This day on our Journey to Resurrection Sunday for me personally is the most moving and instructive. While preparing for this devotion, I found myself perusing Dennis Bratcher’s very helpful website at the Christian Resource Institute, (www.crivoice.org). As I was reading his article on Maundy Thursday, I realized it said everything I wanted to say. (Moreover, he does a better job at it than me!)
So today’s devotional will be excerpted and adapted from “The Days of Holy Week” by Dennis Bratcher, with a few of my own thoughts added in as well.
During the days leading up to Holy Week, Jesus and His disciples had steadily journeyed from Galilee toward Jerusalem. On the sunlight hillsides of Galilee, Jesus was popular, the crowds were friendly and the future was bright. Even his entry into Jerusalem had been marked by a joyous welcome. But in Jerusalem there was a growing darkness as the crowds began to draw back from the man who spoke of commitment and servanthood. There was an ominous tone in the murmuring of the Sadducees and Pharisees who were threatened by the new future Jesus proclaimed.
Even as Jesus and his disciples came together to share their final meal, they already stood in the shadow of the cross. It was later that night, after the meal, as Jesus and His disciples were praying in the Garden of Gethsemane, that Jesus was arrested and taken to the house of Caiaphas the High Priest. On Friday He would die.
The sharing of the Eucharist, our sacrament of thanksgiving, on Maundy Thursday is the means by which most Christians observe this day. There is a great variety in exactly how the service is conducted. However it is celebrated, the Eucharist of Maundy Thursday is especially tied to the theme of remembering. As Jesus and his disciples followed the instructions in the Torah to remember God’s acts of deliverance in their history as they shared the Passover meal together, so Jesus calls us to remember the new act of deliverance in our history that unfolds on these last days of Holy week.
The term Maundy comes from the Latin word mandatum (from which we get our English word mandate), from a verb that means “to give,” “to entrust,” or “to order.” The term is usually translated “commandment,” from John’s account of this Thursday night. According to the Fourth Gospel, as Jesus and the Disciples were eating their final meal together before Jesus’ arrest, he washed the disciples’ feet to illustrate humility and the spirit of servanthood. After they had finished the meal, as they walked into the night toward Gethsemane, Jesus taught his disciples the “new” commandment that serves as our scripture verse for today. (John 13:34-35)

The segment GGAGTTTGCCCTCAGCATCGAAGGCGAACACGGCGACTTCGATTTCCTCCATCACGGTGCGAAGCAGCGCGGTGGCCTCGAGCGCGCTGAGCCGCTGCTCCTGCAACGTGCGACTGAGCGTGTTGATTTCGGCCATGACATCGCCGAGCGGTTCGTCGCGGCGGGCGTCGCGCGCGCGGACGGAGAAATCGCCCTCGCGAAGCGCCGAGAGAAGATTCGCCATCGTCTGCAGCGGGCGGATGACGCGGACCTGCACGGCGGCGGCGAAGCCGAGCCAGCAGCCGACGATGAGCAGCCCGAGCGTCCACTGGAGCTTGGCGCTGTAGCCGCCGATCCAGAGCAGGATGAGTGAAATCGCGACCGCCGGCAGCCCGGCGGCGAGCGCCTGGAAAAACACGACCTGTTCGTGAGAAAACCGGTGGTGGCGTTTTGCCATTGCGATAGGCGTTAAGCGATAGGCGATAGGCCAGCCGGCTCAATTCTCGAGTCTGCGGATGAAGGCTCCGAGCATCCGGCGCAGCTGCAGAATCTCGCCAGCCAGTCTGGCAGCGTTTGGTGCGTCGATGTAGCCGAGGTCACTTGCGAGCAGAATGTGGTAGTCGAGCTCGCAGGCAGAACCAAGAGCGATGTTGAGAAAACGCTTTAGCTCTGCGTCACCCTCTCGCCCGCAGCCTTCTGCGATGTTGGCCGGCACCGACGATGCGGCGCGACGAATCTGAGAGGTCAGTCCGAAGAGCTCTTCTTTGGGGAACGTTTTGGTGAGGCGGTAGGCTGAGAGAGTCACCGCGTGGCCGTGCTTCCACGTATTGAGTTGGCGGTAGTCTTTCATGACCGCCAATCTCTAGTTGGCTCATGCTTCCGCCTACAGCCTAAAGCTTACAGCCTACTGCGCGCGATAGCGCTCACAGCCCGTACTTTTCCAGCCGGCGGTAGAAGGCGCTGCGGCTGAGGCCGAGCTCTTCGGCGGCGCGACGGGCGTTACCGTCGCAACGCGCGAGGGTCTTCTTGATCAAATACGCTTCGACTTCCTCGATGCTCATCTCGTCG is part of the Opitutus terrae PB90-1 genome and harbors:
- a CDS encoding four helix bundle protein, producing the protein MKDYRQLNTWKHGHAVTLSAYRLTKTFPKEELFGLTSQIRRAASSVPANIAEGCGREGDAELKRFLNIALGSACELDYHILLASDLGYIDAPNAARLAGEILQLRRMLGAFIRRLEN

The Last Supper was a Passover seder, the annual festival God ordered Israel to keep; designed to keep the story of their deliverance from the bondage of Egypt alive in their hearts. As the Jews celebrate the seder, they are instructed to observe Passover as though THEY WERE THERE that night themselves. The ancient rabbis taught that in every generation a person is obligated to regard himself as if he had come out of Egypt, as it is said: “You shall tell your child on that day, it is because of what the Lord did for me when I left Egypt.”
NORMAL TIME collapses into SACRED TIME – and the Jews are brought back to the land of Goshen on that night just as we are brought to the foot of the cross when we celebrate Communion. At the Eucharist, Christ’s real presence collapses normal time into sacred time, and we are brought back to the events of the upper room in a spiritually dynamic way as we remember the sacrifice.
At that holy table, Jesus shares a new call to love.
A new commandment I give to you, that you love one another; even as I have loved you, you also ought to love one another. By this everyone will know that you are my disciples, if you have love for one another.
As John Piper has observed, first the command is new because it is a command to LIVE OUT the love of Jesus. Second, the command is new because it is a command to LIVE ON the love of Jesus. The words “as I have loved you” contain a pattern for our love for each other, and they contain a power for our love for each other. The command from God for us to love one another had never before been tied to the incredible example Christ Himself was about to deliver. He was saying, “Do you want to see how to love well? Then watch this!” True love is utterly selfless. This is agape in action.
As we remember the events of this day …
— the Last Supper and the institution of the Eucharist
— the loneliness of Christ’s prayer in Gethsemane
— the abandonment of Jesus by His disciples
— His trial before the High Priest
Let us remember all of these in the light of His new commandment.
Sacrifice is how we LIVE OUT the love of Jesus. And the level of sacrifice to which we are called is only made possible when we LIVE ON the love of Jesus. For as we serve those around us – our families, our friends, our congregations – each of us sees that the power to love them in THIS MANNER does not lie within us. It only lies within Him.
We can only LIVE OUT the command He gave us if He is also LIVING IN us, and that bears remembering daily.